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I'm trying to make an iterator that performs breadth-first traversal of all the files and folders inside a particular folder. I've already done this with depth-first traversal, which returns, for example:

\A
\A\1
\A\1\x
\A\1\y
\A\2
\B
\B\1

etc.

Now I'm trying to make a program that would instead return the results breadth-first: (or level-by-level)

\A
\B
\A\1
\A\2
\B\1
\A\1\x
\A\1\y

for the same hierarchy. However, I've come across a stumbling block: Assuming I want these to happen in the correct order (and specifically, not the reverse order), I cannot find any way to perform this action without ultimately needing O(n) memory, where n is the number of files/folders on the drive, because it seems to me that I would ultimately need to keep the entire drive hierarchy in memory at some point, whereas for DFS, I can entirely ignore all entries that I enumerate previously at the same level in the hierarchy.

So my question is: Is there a better-than-linear way to use memory in order to traverse the folder?

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Do you mind slightly odd things happening when the filesystem changes under you during the traversal? If not, you can record your current position in the the hierarchy as O(depth-of-filesystem) integers representing a bunch of indexes, and then inefficiently increment that. With a run-length-encoding you can get O(depth-of-filesystem) down to O(log n), since the only way depth-of-filesystem can be worse than Theta(log n) is if there are a lot of directories containing only one object (another directory). Plus I guess path length limits mean you could probably just say depth is O(1). –  Steve Jessop Mar 12 '11 at 9:19
    
@Steve: Well, I can't really lock the file system, so yeah, I can tolerate changes while I'm iterating. (Or at least, I won't worry about it right now.) But I'm not sure what you mean by the indices -- what would each index represent inside the system? –  Mehrdad Mar 12 '11 at 9:24
    
d'oh! Or use O(depth-of-filesystem) strings to record position, of course, which makes things somewhat less weird when the filesystem changes under you, but still a bit weirder than a regular FIFO breadth-first traversal. –  Steve Jessop Mar 12 '11 at 9:25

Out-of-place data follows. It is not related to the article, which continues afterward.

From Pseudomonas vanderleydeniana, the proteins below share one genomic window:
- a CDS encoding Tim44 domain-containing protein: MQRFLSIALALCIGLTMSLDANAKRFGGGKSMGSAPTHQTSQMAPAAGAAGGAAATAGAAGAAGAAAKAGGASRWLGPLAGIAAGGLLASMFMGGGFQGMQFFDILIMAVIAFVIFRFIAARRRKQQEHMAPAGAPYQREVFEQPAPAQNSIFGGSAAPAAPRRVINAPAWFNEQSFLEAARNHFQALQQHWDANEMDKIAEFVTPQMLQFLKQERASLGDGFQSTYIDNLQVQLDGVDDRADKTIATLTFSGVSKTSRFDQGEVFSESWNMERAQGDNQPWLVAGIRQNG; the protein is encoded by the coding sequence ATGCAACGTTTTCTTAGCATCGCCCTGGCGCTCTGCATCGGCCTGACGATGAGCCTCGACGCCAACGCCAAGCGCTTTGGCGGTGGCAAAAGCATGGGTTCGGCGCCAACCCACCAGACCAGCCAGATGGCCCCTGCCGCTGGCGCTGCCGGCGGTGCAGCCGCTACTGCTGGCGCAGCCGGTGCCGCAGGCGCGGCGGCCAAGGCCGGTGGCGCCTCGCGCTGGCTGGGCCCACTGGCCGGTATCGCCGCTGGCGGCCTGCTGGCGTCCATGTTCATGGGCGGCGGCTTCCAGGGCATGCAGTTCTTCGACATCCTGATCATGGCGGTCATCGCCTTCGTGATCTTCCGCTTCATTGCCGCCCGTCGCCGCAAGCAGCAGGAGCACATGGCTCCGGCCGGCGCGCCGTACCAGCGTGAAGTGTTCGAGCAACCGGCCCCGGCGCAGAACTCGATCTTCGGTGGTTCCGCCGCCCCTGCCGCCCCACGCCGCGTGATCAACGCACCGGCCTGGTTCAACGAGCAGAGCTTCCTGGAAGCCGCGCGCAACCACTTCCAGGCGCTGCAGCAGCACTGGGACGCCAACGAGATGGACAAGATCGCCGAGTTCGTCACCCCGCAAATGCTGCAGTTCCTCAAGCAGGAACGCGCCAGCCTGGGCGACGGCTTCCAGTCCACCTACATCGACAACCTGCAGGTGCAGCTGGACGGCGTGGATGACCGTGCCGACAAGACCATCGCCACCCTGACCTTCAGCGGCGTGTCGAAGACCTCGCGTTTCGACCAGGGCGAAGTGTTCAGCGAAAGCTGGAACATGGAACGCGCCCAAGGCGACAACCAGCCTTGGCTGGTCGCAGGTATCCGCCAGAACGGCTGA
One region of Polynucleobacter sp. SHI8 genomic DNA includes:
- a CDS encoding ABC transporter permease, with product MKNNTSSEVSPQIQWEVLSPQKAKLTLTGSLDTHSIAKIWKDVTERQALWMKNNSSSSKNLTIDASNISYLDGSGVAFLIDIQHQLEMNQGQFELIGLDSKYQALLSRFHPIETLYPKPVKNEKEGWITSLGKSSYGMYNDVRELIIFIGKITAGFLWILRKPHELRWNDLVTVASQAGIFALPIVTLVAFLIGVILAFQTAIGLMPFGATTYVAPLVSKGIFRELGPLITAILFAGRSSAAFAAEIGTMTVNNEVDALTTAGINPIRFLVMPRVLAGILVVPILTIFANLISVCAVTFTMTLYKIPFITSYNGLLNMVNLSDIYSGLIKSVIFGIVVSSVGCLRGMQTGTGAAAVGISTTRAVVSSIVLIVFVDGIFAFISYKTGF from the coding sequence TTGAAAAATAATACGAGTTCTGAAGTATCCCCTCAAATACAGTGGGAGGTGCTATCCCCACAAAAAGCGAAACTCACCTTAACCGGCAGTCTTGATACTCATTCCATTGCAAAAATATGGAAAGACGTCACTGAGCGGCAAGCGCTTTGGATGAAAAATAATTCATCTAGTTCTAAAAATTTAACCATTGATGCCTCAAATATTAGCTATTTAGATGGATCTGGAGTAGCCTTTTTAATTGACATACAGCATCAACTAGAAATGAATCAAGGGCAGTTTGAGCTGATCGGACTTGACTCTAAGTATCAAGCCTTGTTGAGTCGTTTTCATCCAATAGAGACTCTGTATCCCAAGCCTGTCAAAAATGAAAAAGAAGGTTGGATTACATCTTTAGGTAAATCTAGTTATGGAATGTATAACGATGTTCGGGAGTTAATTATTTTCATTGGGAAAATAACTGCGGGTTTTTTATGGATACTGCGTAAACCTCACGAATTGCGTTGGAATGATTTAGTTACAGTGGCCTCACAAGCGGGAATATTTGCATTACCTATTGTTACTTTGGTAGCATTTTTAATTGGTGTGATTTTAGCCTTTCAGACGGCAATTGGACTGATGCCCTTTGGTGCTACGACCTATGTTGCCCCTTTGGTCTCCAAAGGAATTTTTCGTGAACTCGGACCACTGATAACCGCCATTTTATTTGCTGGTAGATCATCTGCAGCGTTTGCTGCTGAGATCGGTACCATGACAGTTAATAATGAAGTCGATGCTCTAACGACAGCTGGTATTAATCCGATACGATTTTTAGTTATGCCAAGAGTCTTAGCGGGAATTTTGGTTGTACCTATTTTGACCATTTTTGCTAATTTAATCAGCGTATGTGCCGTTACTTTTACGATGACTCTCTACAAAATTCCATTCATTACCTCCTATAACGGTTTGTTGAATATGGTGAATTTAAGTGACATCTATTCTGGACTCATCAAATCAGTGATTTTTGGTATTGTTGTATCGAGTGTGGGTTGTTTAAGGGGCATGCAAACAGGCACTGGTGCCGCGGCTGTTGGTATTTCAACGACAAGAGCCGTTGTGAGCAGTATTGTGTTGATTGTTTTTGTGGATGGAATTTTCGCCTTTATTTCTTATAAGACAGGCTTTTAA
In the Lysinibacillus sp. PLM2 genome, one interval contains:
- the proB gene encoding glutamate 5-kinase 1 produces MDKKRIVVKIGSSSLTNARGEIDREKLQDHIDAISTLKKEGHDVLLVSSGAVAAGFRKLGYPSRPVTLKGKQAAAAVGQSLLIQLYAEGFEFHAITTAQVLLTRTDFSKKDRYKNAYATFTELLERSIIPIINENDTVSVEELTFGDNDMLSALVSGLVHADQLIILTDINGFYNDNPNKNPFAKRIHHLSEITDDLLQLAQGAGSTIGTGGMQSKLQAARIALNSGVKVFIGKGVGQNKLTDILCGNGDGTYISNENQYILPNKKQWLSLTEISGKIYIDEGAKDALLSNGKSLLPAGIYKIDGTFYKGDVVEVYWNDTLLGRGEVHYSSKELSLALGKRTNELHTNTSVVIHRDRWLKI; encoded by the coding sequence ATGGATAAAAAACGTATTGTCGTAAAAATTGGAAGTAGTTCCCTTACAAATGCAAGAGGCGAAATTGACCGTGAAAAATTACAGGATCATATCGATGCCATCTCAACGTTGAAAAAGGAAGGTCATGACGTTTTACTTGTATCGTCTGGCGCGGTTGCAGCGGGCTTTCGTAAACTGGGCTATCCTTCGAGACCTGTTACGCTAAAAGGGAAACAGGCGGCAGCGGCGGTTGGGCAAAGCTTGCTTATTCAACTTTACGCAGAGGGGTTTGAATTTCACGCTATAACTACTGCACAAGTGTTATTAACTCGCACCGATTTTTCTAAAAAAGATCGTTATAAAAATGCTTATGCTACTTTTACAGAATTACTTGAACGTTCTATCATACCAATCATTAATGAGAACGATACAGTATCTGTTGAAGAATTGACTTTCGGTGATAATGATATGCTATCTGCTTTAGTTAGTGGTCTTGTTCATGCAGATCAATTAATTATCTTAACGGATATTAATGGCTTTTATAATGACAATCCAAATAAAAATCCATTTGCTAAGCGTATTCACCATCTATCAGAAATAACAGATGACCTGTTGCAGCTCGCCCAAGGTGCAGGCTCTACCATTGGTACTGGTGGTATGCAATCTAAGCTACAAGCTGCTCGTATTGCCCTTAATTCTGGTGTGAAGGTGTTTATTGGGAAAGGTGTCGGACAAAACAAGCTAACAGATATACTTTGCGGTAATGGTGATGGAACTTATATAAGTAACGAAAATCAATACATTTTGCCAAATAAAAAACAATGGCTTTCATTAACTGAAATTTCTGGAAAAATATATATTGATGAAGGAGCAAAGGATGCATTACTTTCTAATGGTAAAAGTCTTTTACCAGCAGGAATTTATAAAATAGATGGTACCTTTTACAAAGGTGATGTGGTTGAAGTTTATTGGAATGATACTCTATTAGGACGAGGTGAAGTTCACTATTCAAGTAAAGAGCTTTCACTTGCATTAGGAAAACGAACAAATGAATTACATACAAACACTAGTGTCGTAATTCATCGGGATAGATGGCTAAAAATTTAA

@Steve: I still don't understand how using strings would work for breadth-first traversal -- don't I need to keep the entire path for each level in memory? That's O(n) memory, because the path contains the parent file names too. And even if I used the IDs instead of paths, that still wouldn't work because -- on an ideally balanced directory tree -- it's only an improvement by a factor of 2 (since the number of leaves is half the number of nodes, assuming a binary tree). –  Mehrdad Mar 12 '11 at 9:26
    
@Mehrdad: For instance, suppose you are currently printing \B\1. Then the current index list is {1, 0} (for B and then for 1). To increment this, we observe that there are no more files in B, then observe that there are no more files in the root, and so we move on to {0, 0, 0}, which is A\1\x. –  Steve Jessop Mar 12 '11 at 9:27

1 Answer 1

up vote 3 down vote accepted

If your platform supports the notion of inode number, you may be able to store a single number for each directory, to indicate the largest inode number you have visited for that specific directory. If you access the inodes in numerical order, keeping track of a single entry will be good enough to know where the 'next' entry is.

It's a small gain, as you'll still need to maintain an inode number for every single directory on the system, but you won't need to care about the contents of the directories.

Of course, keeping in mind that any traversal mechanism is subject to horrible race conditions, you'd have to have some level of assurance that the filesystem is quiescent or your code is resilient to directories / files being deleted, created, moved, etc., while your code is underway.

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Interesting, I hadn't thought of inode numbers before. However, that's still an O(n) memory requirement, right? That's the thing I'd like to avoid here. –  Mehrdad Mar 12 '11 at 9:21
    
@Mehrdad, yes, it is still O(N), but in the number of directories, not all files. (Trying to keep track of place in lists through other mechanisms might be O(N) in the number of files.) –  sarnold Mar 12 '11 at 9:26
    
I guess inode number isn't strictly required; you could also sort the list of files and directories by name, and store the location into the list that way, as well. –  sarnold Mar 12 '11 at 9:27
    
Given that it's a tree, having storage that is O(TreeDepth) is OK. That's typically O(log N) relative to the number of leaves (and nicely so for filesystems, which tend to have high branching factors). –  Donal Fellows Mar 12 '11 at 9:32
    
@Donal Fellows, since @Mehrdad wants to traverse in BFS, my mechanism can't just be O(TreeDepth), as I suggest storing an integer for every directory being visited. (Perhaps some can be reaped once that particular path has been exhausted, but I can't imagine that would drastically save memory.) –  sarnold Mar 12 '11 at 9:35

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